Avoiding the Budgetary Bait and Switch
Bruce Bartlett is critical of the Bush administration's cut taxes, spend, and claim it pays for itself policy:
Debts and deficits, by By Bruce Bartlett, Commentary, Washington Times: On Oct. 11, George W. Bush went before the television cameras to proudly announce the budget deficit for fiscal 2006 ... was only $248 billion. This was a great success, he said, because in February the Office of Management and Budget had estimated the deficit would be $423 billion.
If this is the standard for success, one wonders why we didn't do even better. All Mr. Bush had to do was order OMB to make an even bigger mistake... If it had wrongly projected the deficit to be $500 billion or $600 billion in 2006, then Mr. Bush could have announced an even bigger improvement...
In the real world, of course, people measure progress not against some incorrect forecast but against actual results. By this standard, the numbers don't look as good. Mr. Bush inherited a budget surplus of $128 billion in fiscal 2001.. By the following year, fiscal 2002, the surplus was gone and the government had a deficit of $158 billion, which rose to $378 billion in 2003 and $413 billion in 2004, before falling to $318 billion in 2005 and $248 billion last year.
But these figures greatly understate the budgetary turnaround. In January 2001, the Congressional Budget Office (CBO) estimated budget surpluses as far as the eye could see. It projected an aggregate surplus of more than $2 trillion between 2002 and 2006. Instead, we had an aggregate deficit of $1.5 trillion -- a deterioration of $3.5 trillion.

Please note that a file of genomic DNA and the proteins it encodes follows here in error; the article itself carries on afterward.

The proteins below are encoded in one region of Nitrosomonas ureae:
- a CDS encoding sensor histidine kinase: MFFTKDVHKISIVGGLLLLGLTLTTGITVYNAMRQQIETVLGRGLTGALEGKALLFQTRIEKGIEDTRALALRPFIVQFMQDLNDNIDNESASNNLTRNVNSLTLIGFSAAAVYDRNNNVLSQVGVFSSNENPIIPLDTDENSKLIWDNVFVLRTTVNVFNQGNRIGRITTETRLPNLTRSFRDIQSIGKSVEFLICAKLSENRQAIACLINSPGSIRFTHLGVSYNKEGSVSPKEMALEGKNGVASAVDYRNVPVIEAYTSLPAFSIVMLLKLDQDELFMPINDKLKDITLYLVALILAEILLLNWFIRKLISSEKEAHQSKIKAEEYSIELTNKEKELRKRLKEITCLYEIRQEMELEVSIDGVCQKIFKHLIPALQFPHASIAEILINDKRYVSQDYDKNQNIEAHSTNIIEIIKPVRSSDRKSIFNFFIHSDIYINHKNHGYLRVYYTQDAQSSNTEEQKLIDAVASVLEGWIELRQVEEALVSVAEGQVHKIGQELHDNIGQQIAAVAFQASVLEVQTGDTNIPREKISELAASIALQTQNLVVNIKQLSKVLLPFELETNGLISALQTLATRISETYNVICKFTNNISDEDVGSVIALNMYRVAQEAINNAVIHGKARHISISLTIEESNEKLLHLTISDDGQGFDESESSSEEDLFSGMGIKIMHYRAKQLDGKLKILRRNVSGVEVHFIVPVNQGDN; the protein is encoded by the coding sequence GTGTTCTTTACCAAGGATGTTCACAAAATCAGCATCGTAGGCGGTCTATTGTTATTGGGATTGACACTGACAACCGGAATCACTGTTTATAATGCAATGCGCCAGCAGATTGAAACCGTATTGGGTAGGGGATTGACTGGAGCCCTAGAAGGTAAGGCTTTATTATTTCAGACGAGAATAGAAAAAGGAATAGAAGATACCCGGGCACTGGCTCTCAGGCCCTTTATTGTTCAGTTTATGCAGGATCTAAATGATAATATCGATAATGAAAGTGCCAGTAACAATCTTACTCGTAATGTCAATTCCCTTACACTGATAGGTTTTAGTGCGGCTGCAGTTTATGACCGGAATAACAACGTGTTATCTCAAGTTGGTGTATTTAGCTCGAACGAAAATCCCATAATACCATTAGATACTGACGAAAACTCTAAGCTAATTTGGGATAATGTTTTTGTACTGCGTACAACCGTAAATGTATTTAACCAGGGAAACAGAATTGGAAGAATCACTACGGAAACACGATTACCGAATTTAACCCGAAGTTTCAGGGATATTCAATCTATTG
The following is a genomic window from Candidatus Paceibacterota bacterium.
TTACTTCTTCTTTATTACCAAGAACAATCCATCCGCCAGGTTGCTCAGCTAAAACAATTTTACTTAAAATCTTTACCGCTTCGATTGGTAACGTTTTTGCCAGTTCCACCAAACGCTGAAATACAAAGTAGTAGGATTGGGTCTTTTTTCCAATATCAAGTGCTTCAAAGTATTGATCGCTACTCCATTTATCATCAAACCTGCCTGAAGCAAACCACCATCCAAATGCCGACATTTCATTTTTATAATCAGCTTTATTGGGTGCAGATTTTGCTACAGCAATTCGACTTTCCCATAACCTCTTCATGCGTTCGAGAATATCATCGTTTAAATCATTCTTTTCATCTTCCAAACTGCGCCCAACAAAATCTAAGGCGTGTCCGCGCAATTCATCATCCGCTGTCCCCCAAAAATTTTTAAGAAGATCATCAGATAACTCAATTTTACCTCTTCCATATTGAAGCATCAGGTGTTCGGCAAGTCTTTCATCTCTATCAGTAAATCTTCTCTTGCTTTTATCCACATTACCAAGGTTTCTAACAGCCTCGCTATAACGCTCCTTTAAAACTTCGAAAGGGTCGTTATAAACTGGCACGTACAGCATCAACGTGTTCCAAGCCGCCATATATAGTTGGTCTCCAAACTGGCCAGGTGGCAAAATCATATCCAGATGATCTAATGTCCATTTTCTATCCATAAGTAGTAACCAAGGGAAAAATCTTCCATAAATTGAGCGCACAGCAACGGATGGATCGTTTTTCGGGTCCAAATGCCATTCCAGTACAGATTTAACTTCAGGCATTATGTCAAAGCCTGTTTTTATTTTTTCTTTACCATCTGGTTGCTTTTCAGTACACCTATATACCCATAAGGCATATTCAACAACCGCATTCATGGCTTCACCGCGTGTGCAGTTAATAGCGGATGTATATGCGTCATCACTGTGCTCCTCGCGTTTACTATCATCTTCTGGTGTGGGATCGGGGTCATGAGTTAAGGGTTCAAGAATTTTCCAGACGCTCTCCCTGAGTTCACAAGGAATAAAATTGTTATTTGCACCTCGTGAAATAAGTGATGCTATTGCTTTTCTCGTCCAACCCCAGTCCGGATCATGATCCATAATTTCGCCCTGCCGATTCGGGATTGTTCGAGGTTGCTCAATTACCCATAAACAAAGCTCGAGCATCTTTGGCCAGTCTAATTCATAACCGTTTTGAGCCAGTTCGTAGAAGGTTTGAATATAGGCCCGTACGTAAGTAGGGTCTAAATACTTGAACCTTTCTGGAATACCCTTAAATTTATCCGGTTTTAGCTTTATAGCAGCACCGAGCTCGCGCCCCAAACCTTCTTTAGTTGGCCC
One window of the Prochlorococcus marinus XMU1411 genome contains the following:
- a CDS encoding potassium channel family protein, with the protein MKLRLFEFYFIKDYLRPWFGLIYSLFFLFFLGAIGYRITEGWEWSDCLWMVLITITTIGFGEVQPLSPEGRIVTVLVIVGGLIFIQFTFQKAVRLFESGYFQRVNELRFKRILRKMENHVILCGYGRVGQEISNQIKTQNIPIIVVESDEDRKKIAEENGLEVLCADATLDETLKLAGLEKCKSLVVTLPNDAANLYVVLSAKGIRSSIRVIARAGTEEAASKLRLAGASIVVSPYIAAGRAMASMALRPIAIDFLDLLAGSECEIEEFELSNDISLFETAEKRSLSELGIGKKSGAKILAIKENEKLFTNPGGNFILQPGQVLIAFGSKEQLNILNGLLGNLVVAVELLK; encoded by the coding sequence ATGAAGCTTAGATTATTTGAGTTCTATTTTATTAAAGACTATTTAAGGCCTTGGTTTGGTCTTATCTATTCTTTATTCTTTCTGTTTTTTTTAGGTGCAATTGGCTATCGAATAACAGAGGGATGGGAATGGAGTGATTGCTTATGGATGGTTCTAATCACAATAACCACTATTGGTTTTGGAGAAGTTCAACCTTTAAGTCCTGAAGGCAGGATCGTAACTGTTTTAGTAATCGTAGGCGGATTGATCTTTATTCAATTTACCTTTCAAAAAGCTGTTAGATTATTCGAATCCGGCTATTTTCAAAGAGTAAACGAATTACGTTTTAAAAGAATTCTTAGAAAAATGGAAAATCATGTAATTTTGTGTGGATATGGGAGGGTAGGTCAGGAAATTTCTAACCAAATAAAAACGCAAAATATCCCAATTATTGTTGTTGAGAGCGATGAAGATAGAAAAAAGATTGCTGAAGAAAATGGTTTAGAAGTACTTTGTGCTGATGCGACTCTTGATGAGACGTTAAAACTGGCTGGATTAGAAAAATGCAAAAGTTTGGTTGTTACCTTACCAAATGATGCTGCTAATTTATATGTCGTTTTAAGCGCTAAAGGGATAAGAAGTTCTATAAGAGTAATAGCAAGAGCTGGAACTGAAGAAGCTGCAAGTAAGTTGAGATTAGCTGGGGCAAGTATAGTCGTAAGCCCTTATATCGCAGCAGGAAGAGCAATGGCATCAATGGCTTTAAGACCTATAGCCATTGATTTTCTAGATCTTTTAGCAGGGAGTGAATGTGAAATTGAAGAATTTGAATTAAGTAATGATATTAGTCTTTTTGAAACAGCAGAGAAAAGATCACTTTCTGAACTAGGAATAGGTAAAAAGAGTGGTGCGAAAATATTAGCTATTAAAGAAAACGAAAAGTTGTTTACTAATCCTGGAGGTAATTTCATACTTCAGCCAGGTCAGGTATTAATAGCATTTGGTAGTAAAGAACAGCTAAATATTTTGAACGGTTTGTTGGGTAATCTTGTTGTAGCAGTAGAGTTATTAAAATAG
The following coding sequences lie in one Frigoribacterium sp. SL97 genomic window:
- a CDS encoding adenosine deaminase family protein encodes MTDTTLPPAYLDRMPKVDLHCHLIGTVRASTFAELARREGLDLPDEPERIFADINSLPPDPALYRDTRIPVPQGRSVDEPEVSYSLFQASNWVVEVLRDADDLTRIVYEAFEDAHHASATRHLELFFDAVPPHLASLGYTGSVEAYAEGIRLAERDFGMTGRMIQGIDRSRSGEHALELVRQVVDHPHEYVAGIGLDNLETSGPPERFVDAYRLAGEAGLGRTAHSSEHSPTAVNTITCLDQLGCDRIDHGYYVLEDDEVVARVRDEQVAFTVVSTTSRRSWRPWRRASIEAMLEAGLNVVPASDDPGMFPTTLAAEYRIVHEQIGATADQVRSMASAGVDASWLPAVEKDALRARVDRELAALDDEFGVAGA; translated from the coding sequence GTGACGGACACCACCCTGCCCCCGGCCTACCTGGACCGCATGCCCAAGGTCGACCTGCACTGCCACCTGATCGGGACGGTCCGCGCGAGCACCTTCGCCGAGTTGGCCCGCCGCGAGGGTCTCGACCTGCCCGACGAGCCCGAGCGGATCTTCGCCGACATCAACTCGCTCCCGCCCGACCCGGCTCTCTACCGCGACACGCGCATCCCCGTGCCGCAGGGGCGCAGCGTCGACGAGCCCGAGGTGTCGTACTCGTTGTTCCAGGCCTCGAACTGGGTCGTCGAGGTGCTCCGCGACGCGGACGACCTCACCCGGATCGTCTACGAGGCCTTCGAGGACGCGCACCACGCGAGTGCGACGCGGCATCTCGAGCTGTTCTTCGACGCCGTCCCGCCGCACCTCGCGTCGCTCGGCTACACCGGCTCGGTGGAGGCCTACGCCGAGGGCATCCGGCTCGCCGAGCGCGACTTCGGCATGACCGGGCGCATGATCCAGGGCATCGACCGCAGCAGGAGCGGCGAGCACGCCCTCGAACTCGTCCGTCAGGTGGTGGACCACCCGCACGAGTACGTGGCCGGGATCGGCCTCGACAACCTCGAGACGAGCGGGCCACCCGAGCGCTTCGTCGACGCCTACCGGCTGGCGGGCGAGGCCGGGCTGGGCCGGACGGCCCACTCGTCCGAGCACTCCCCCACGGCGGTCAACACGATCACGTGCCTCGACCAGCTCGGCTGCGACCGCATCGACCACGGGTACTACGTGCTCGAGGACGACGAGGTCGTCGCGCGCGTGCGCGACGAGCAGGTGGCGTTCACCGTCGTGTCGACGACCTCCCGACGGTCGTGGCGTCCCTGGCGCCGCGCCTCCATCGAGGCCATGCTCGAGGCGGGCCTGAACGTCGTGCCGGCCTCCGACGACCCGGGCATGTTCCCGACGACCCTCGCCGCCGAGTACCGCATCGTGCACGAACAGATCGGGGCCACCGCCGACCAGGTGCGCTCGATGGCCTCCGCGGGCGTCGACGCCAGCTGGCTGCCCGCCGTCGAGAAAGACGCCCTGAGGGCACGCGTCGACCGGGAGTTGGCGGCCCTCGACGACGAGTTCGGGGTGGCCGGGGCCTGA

Yet these figures still understate the budgetary damage caused by the Bush administration because it leaves out changes in the budgetary status of entitlement programs such as Social Security and Medicare. ...
Over the next 75 years, these two programs have an unfunded liability of $44 trillion -- $15 trillion for Social Security and another $29 trillion for Medicare.
What is really frightening is that Mr. Bush apparently has no clue the problems of Medicare are twice as bad as Social Security's and are worsening much faster. At the end of fiscal 2002, Social Security's unfunded liability was $11 trillion and Medicare's was just $13 trillion. Today, Social Security is a little worse, but Medicare is much, much worse.
Yet over and over again, Mr. Bush has said we must fix Social Security -- even if we have to raise taxes -- while saying nothing about the way Medicare is hemorrhaging money. He can't because his massive, unfunded program for prescription drugs in 2003 is the principal reason Medicare's financial problems have gotten so much worse since 2002.
Medicare is the biggest worry, no disagreement there. But before we begin using the deficit as a reason to begin slashing valuable social programs, remember that we've had higher debt to GDP ratios in the past and survived. The worry is the future and very specifically, as noted above, Medicare payments are the biggest concern. Thus, getting our health care costs under control is an essential step in bringing the budget into balance.
In light of that, we should be careful to avoid a bait (reducing the deficit) and switch (from solving the health care problem to cutting other social programs) on this issue, particularly since the deficit was enhanced by ill-advised tax cuts.
[Health care has been a topic of much recent discussion, e.g. from yesterday see Ezra Klein, Going universal, Commentary, Los Angeles Times and Raging Lefty Watch, by Daniel Gross. On taxes, I don't oppose revenue neutral changes designed to minimize economic distortions and promote fairness. But that's not what we got.]
Posted by Mark Thoma on Wednesday, December 27, 2006 at 01:14 AM in Budget Deficit, Economics, Health Care, Policy, Social Security, Taxes |
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